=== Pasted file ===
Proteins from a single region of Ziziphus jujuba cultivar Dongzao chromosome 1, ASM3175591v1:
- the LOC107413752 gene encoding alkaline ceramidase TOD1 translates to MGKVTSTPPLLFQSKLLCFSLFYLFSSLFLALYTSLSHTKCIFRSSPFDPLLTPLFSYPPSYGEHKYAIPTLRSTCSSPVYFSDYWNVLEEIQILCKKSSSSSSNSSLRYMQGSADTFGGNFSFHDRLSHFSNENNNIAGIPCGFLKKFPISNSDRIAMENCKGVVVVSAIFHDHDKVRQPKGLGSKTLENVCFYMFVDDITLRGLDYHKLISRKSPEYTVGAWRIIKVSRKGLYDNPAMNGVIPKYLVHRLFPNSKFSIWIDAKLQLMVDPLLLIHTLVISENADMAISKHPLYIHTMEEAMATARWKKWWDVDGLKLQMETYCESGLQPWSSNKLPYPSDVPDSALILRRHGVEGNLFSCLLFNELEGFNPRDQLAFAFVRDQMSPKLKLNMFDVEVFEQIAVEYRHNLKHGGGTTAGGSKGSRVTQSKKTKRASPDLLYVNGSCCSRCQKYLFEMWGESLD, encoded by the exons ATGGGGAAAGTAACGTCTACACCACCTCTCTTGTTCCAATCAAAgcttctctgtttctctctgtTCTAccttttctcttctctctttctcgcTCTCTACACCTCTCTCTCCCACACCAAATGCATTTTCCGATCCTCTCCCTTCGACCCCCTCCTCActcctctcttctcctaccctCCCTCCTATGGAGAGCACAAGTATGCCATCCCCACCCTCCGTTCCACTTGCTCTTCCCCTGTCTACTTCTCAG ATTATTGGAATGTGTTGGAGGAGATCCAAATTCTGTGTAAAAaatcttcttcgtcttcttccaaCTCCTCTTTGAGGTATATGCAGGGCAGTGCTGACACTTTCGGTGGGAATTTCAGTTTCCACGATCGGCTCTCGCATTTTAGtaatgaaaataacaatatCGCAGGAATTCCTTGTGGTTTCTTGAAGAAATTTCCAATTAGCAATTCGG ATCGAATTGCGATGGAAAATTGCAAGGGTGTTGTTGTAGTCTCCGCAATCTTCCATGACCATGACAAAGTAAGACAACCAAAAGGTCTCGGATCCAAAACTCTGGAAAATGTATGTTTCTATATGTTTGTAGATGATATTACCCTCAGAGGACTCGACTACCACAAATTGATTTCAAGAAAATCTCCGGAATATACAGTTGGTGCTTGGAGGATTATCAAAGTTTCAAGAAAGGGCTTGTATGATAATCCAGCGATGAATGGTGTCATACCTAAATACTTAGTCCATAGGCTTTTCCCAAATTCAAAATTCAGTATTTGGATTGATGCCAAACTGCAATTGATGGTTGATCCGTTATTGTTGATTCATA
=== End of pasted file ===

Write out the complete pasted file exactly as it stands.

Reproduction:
Proteins from a single region of Ziziphus jujuba cultivar Dongzao chromosome 1, ASM3175591v1:
- the LOC107413752 gene encoding alkaline ceramidase TOD1 translates to MGKVTSTPPLLFQSKLLCFSLFYLFSSLFLALYTSLSHTKCIFRSSPFDPLLTPLFSYPPSYGEHKYAIPTLRSTCSSPVYFSDYWNVLEEIQILCKKSSSSSSNSSLRYMQGSADTFGGNFSFHDRLSHFSNENNNIAGIPCGFLKKFPISNSDRIAMENCKGVVVVSAIFHDHDKVRQPKGLGSKTLENVCFYMFVDDITLRGLDYHKLISRKSPEYTVGAWRIIKVSRKGLYDNPAMNGVIPKYLVHRLFPNSKFSIWIDAKLQLMVDPLLLIHTLVISENADMAISKHPLYIHTMEEAMATARWKKWWDVDGLKLQMETYCESGLQPWSSNKLPYPSDVPDSALILRRHGVEGNLFSCLLFNELEGFNPRDQLAFAFVRDQMSPKLKLNMFDVEVFEQIAVEYRHNLKHGGGTTAGGSKGSRVTQSKKTKRASPDLLYVNGSCCSRCQKYLFEMWGESLD, encoded by the exons ATGGGGAAAGTAACGTCTACACCACCTCTCTTGTTCCAATCAAAgcttctctgtttctctctgtTCTAccttttctcttctctctttctcgcTCTCTACACCTCTCTCTCCCACACCAAATGCATTTTCCGATCCTCTCCCTTCGACCCCCTCCTCActcctctcttctcctaccctCCCTCCTATGGAGAGCACAAGTATGCCATCCCCACCCTCCGTTCCACTTGCTCTTCCCCTGTCTACTTCTCAG ATTATTGGAATGTGTTGGAGGAGATCCAAATTCTGTGTAAAAaatcttcttcgtcttcttccaaCTCCTCTTTGAGGTATATGCAGGGCAGTGCTGACACTTTCGGTGGGAATTTCAGTTTCCACGATCGGCTCTCGCATTTTAGtaatgaaaataacaatatCGCAGGAATTCCTTGTGGTTTCTTGAAGAAATTTCCAATTAGCAATTCGG ATCGAATTGCGATGGAAAATTGCAAGGGTGTTGTTGTAGTCTCCGCAATCTTCCATGACCATGACAAAGTAAGACAACCAAAAGGTCTCGGATCCAAAACTCTGGAAAATGTATGTTTCTATATGTTTGTAGATGATATTACCCTCAGAGGACTCGACTACCACAAATTGATTTCAAGAAAATCTCCGGAATATACAGTTGGTGCTTGGAGGATTATCAAAGTTTCAAGAAAGGGCTTGTATGATAATCCAGCGATGAATGGTGTCATACCTAAATACTTAGTCCATAGGCTTTTCCCAAATTCAAAATTCAGTATTTGGATTGATGCCAAACTGCAATTGATGGTTGATCCGTTATTGTTGATTCATA